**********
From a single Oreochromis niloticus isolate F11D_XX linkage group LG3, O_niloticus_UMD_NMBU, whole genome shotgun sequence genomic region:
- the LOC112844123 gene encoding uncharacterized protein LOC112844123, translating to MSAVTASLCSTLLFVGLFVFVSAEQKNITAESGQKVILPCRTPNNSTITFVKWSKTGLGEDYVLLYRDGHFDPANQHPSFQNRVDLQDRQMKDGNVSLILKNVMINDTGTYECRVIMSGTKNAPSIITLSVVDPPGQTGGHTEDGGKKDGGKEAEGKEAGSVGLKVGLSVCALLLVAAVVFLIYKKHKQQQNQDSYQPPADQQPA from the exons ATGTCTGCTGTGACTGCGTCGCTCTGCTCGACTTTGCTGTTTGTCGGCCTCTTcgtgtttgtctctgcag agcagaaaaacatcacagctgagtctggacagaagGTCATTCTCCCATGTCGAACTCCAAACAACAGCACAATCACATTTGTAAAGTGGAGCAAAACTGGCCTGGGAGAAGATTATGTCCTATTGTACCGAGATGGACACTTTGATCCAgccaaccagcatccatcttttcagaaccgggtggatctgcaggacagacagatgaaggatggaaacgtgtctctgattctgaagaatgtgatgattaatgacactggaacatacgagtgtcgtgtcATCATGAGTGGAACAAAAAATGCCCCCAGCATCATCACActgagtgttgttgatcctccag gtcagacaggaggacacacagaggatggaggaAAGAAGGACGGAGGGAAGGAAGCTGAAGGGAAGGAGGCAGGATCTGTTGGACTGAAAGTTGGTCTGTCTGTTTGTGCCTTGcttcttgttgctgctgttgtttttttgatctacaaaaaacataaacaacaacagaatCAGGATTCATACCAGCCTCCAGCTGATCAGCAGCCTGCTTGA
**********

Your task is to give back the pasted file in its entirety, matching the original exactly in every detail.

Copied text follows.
From a single Oreochromis niloticus isolate F11D_XX linkage group LG3, O_niloticus_UMD_NMBU, whole genome shotgun sequence genomic region:
- the LOC112844123 gene encoding uncharacterized protein LOC112844123, translating to MSAVTASLCSTLLFVGLFVFVSAEQKNITAESGQKVILPCRTPNNSTITFVKWSKTGLGEDYVLLYRDGHFDPANQHPSFQNRVDLQDRQMKDGNVSLILKNVMINDTGTYECRVIMSGTKNAPSIITLSVVDPPGQTGGHTEDGGKKDGGKEAEGKEAGSVGLKVGLSVCALLLVAAVVFLIYKKHKQQQNQDSYQPPADQQPA from the exons ATGTCTGCTGTGACTGCGTCGCTCTGCTCGACTTTGCTGTTTGTCGGCCTCTTcgtgtttgtctctgcag agcagaaaaacatcacagctgagtctggacagaagGTCATTCTCCCATGTCGAACTCCAAACAACAGCACAATCACATTTGTAAAGTGGAGCAAAACTGGCCTGGGAGAAGATTATGTCCTATTGTACCGAGATGGACACTTTGATCCAgccaaccagcatccatcttttcagaaccgggtggatctgcaggacagacagatgaaggatggaaacgtgtctctgattctgaagaatgtgatgattaatgacactggaacatacgagtgtcgtgtcATCATGAGTGGAACAAAAAATGCCCCCAGCATCATCACActgagtgttgttgatcctccag gtcagacaggaggacacacagaggatggaggaAAGAAGGACGGAGGGAAGGAAGCTGAAGGGAAGGAGGCAGGATCTGTTGGACTGAAAGTTGGTCTGTCTGTTTGTGCCTTGcttcttgttgctgctgttgtttttttgatctacaaaaaacataaacaacaacagaatCAGGATTCATACCAGCCTCCAGCTGATCAGCAGCCTGCTTGA